Anyone hoping the Walkman NWZ-S544 would score as well as the NWZ-E443 will be disappointed. While in isolation it's still a decent media player, it's something of a step if not necessarily backwards, then definitely sideways from its S Series predecessor. And different doesn't automatically mean better.
The changes are immediately evident. The S544 is noticeably bigger than the NWZ-S639F. The reason for this increase in size is that, keeping with the current inclination towards adding slightly gimmicky features (hello, iPod nano), Sony's refreshed S Series Walkman comes complete with built-in speakers which add a fair amount of size (though not weight it should be said) to the player.
Admittedly there are benefits to having built-in speakers. Laying in bed with Charlie Brooker's Gameswipe transferred to the S544, for example, it's possible to keep the volume low enough that there isn't any distortion. Although with the volume down it might be hard to hear the programme over the raucous laughter it's likely to induce. More practically, you can use the S544 as an alarm without needing to sleep wearing 'phones (which is just a little impractical) or leave a set of speakers plugged in and turned on.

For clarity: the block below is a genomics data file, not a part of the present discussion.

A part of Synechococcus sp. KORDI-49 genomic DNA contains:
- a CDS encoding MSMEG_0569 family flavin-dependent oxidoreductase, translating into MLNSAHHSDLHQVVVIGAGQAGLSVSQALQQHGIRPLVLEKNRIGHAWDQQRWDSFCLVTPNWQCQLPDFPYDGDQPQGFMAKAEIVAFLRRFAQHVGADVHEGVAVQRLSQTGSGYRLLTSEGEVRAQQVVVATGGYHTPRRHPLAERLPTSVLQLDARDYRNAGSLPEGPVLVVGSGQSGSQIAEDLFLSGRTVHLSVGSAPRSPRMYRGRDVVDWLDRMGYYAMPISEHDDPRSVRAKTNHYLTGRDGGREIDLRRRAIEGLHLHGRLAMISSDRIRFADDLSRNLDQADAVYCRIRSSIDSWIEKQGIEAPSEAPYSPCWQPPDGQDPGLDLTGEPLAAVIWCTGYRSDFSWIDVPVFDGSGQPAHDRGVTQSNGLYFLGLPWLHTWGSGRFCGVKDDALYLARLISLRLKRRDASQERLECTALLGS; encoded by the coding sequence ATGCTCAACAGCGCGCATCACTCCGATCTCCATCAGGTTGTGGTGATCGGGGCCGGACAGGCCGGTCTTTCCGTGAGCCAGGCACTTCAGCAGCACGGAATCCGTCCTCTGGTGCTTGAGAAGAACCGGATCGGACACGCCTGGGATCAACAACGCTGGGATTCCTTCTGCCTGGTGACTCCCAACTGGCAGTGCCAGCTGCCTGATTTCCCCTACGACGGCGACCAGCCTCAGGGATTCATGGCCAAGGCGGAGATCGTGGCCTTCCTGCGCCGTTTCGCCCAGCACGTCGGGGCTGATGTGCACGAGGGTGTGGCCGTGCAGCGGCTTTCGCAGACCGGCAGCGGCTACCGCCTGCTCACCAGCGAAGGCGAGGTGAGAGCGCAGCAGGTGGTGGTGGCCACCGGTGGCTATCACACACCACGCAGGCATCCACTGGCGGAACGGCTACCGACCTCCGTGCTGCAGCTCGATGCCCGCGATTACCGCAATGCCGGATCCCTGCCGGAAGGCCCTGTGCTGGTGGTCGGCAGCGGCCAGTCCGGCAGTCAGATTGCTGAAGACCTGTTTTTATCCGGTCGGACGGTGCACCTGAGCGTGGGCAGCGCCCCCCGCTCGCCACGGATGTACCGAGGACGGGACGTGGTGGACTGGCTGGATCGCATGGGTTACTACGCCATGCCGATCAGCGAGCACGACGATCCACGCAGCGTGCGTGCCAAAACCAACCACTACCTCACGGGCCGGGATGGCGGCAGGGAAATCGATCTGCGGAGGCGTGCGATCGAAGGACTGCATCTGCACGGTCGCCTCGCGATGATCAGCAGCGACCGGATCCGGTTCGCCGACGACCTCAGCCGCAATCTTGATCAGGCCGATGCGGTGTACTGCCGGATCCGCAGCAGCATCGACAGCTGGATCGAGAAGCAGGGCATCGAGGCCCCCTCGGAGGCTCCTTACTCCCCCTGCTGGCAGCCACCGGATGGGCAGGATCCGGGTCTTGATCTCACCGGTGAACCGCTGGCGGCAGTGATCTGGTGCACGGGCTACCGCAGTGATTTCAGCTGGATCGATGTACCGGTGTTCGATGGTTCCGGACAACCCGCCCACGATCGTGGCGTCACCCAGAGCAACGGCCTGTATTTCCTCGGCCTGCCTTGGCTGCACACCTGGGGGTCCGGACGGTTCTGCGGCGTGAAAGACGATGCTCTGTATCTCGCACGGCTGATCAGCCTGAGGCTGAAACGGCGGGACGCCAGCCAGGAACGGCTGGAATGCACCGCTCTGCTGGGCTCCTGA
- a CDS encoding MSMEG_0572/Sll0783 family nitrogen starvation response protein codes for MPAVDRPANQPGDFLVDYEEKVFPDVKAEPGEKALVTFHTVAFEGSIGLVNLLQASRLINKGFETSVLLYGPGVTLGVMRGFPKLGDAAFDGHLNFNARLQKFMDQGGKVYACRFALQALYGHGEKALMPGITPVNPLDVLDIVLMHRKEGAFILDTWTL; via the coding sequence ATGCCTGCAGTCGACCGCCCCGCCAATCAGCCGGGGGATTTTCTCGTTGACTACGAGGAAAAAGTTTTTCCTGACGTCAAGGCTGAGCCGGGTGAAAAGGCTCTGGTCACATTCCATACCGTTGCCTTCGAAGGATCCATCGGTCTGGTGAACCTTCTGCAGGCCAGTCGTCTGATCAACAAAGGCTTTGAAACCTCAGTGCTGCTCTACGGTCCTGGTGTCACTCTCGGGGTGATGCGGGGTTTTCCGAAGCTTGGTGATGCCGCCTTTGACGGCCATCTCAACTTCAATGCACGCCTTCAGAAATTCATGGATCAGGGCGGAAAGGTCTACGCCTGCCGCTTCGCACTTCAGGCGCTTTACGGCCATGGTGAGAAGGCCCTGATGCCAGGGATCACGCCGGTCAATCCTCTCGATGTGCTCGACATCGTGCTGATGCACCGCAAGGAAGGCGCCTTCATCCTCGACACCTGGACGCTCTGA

In the outside world, however, using the player's speakers is nigh unforgivable. I can't say I've ever been inclined to sit in a bus or train and blare out my music for everyone else to 'enjoy', which is probably very uncharitable of me because I have impeccable taste. Annoyingly, however, not everyone is as restrained as I and the quality of the 544's speakers at volumes loud enough to hear anything in anything but a totally quiet environment mean that what you do get to hear is an incoherent mess of noise.
In fairness to Sony, no speakers this small are going to sound amazing and it's hardly any engineer's fault if today's youths decide to misuse their products. Besides, the E Series is there if you prefer a smaller player.